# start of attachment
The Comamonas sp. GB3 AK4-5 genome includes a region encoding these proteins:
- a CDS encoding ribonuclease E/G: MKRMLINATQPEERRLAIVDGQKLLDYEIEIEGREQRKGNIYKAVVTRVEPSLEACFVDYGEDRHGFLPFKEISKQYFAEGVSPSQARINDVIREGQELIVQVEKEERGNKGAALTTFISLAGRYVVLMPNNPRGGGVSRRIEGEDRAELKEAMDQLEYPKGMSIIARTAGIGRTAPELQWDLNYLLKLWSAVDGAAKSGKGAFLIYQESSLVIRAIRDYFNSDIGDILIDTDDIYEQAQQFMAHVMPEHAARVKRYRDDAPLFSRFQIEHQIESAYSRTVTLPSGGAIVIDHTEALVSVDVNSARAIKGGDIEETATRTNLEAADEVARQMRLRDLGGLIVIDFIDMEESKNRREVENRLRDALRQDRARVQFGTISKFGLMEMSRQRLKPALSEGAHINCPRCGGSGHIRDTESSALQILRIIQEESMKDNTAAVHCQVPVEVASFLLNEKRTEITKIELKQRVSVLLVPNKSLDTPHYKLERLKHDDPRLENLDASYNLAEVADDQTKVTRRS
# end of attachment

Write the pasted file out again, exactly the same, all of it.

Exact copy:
The Comamonas sp. GB3 AK4-5 genome includes a region encoding these proteins:
- a CDS encoding ribonuclease E/G: MKRMLINATQPEERRLAIVDGQKLLDYEIEIEGREQRKGNIYKAVVTRVEPSLEACFVDYGEDRHGFLPFKEISKQYFAEGVSPSQARINDVIREGQELIVQVEKEERGNKGAALTTFISLAGRYVVLMPNNPRGGGVSRRIEGEDRAELKEAMDQLEYPKGMSIIARTAGIGRTAPELQWDLNYLLKLWSAVDGAAKSGKGAFLIYQESSLVIRAIRDYFNSDIGDILIDTDDIYEQAQQFMAHVMPEHAARVKRYRDDAPLFSRFQIEHQIESAYSRTVTLPSGGAIVIDHTEALVSVDVNSARAIKGGDIEETATRTNLEAADEVARQMRLRDLGGLIVIDFIDMEESKNRREVENRLRDALRQDRARVQFGTISKFGLMEMSRQRLKPALSEGAHINCPRCGGSGHIRDTESSALQILRIIQEESMKDNTAAVHCQVPVEVASFLLNEKRTEITKIELKQRVSVLLVPNKSLDTPHYKLERLKHDDPRLENLDASYNLAEVADDQTKVTRRS